3 Simple mindshifts that help you make more as a freelancer

If you’re like me and value practical, actionable advice, you might be thinking something like this right now:

Mindset? Seriously? How the heck is that going to help me make more money?

I get it – I really do.

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It’s easy to think that a lesson on mindset is just going to be a silly waste of your time.

But I’m here to tell you that it’s not.

In fact, I’d be willing to bet that I’d never have been able to scale my freelance writing business to $5K/mo in four months if I had held myself back with a negative, harmful mindset.

Ready to learn more?

If so, keep reading. I’m going to go over some simple mindset shifts that can help you earn more money and grow your freelance business faster.

1. Seeing yourself as a business owner rather than an employee

You probably got into freelancing to gain more freedom and control over your career.

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So, why sacrifice that freedom and control by treating your clients like they’re your boss?

Seriously – if you want your clients to respect you and pay you well, then you need to stop picturing yourself as their employee.

Instead, start to see yourself as a business owner who is helping them reach a specific goal – because that’s exactly what you are.

And start acting like a business owner too. That means you need to:

  • Actively seek out new clients. You can’t just apply to writing jobs like an employee or bid on crappy UpWork gigs that end up paying less than minimum wage if you want to grow a highly profitable freelance business. You need to use cold emailing, social media marketing, and other strategies to build your own clientele.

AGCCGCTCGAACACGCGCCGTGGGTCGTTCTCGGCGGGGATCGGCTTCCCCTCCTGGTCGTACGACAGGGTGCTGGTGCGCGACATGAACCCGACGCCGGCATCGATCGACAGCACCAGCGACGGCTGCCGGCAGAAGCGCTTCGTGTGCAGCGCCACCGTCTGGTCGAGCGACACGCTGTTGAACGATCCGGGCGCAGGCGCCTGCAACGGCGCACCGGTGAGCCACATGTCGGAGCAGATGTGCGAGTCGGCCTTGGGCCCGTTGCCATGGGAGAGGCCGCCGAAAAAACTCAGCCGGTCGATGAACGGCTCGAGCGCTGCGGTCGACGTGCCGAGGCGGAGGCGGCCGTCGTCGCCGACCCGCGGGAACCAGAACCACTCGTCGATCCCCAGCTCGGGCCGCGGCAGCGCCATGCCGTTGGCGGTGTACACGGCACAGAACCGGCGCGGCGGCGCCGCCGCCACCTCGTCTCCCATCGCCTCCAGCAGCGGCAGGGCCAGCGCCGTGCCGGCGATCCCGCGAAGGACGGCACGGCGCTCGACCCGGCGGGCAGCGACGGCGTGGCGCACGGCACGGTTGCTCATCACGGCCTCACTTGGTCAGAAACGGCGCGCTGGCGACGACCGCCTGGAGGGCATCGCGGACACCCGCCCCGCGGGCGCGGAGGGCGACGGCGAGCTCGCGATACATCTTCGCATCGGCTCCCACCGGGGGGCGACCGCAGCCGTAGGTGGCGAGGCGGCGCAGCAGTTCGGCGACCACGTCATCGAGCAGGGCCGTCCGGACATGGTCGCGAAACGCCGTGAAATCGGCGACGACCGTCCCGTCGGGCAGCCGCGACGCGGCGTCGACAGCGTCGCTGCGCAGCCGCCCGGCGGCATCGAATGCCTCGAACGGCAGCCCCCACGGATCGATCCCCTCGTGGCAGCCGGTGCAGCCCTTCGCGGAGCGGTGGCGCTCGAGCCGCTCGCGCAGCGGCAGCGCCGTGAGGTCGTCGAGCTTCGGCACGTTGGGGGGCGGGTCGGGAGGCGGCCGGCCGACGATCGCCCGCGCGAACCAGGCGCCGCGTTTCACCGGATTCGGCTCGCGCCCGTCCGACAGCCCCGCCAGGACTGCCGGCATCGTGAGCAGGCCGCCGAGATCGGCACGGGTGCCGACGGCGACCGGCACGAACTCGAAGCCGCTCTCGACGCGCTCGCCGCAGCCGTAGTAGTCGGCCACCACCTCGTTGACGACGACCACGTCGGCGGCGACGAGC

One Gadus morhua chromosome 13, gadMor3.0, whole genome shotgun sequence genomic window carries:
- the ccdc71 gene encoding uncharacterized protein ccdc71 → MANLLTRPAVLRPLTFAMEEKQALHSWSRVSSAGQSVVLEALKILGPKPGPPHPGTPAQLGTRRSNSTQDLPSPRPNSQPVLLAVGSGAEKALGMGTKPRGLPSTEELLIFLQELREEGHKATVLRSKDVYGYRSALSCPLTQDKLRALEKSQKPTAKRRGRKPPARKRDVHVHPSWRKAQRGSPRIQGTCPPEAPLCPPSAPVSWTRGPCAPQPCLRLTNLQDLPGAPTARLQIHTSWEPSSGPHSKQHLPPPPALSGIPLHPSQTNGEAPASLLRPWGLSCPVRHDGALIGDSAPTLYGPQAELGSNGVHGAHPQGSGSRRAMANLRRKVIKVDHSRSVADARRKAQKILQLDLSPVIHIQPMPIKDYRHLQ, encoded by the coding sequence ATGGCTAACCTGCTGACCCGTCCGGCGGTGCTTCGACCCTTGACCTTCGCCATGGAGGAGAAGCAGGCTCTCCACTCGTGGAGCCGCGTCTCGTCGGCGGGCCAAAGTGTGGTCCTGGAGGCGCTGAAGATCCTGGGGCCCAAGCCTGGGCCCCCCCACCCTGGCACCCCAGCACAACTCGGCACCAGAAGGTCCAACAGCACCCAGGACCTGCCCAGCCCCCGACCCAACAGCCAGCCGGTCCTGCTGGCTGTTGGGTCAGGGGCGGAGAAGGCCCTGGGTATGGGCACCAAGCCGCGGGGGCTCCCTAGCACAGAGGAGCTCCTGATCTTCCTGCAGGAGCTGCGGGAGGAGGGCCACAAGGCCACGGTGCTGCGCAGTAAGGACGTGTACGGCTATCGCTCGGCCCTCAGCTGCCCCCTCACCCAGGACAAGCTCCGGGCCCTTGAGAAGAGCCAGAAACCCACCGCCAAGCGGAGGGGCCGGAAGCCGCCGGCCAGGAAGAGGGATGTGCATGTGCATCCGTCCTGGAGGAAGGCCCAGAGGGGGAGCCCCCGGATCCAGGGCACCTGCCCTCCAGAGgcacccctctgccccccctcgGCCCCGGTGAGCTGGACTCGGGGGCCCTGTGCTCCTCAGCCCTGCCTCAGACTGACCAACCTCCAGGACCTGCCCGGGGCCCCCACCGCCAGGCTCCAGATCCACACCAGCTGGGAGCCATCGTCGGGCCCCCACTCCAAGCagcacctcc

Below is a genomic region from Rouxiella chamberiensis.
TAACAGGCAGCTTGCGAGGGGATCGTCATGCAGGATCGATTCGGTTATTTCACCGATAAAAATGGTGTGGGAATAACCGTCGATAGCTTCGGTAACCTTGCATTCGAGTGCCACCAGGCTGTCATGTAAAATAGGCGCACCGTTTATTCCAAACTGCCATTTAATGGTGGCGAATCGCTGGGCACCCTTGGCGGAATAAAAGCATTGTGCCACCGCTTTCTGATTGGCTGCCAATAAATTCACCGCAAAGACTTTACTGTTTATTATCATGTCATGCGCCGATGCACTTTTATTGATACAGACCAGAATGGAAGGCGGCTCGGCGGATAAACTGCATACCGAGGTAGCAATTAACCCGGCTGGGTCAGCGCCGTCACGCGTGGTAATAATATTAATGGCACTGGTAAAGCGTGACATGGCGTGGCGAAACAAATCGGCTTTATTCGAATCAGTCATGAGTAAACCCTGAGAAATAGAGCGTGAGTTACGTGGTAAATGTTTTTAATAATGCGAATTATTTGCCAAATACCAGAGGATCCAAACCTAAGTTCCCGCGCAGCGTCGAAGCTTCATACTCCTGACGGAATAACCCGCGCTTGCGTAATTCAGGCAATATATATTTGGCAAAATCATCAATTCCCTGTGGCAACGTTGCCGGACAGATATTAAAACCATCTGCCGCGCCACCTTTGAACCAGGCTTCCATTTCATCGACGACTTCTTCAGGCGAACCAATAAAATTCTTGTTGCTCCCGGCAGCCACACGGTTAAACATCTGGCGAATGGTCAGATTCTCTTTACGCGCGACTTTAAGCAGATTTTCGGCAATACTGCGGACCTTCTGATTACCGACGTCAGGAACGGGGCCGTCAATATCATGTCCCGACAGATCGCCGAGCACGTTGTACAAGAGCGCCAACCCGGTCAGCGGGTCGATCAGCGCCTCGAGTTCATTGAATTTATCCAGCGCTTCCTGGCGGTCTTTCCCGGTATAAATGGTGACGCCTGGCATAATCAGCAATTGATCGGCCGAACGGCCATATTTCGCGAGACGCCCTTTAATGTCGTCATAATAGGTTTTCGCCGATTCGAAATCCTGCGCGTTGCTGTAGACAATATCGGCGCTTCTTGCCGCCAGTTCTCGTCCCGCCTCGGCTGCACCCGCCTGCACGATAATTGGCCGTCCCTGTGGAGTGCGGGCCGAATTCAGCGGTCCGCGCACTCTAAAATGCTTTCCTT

• Set up a website for your freelance writing business. That website should sell your services to a specific target audience – not just tell who you are and what you do.
  • Consistently remind yourself that you’re a business owner who deserves fair pay and treatment from clients. Doing this will help you become more confident over time.

And remember, acting like a business owner means treating your clients well too.

Hit deadlines, be personable, and deliver stellar work.

If you can do those 3 things consistently, you’ll set yourself apart from many other freelancers – trust me.

2. Believing this is going to happen for you

Can I let you in on a little secret?

When I started out as a full-time freelance writer, I never asked myself whether or not it was going to work out.

I didn’t really have a backup plan.

Instead, I set an income goal for myself and consistently took action to meet that goal.

Any time I had a negative or pessimistic thought, I blocked it out and told myself that I would achieve the level of success I wanted, no matter what it took.

And that attitude played a major role in my success as a freelance writer.

My point here is this:

You need to be optimistic if you want to start bringing in some serious cash as a freelancer.

Don’t get me wrong – you can’t just show up with an optimistic attitude and expect things to work out.

You have to set goals for yourself, plan your time, and work hard.

Just make sure you stay optimistic along the way.

3. Letting go of impostor syndrome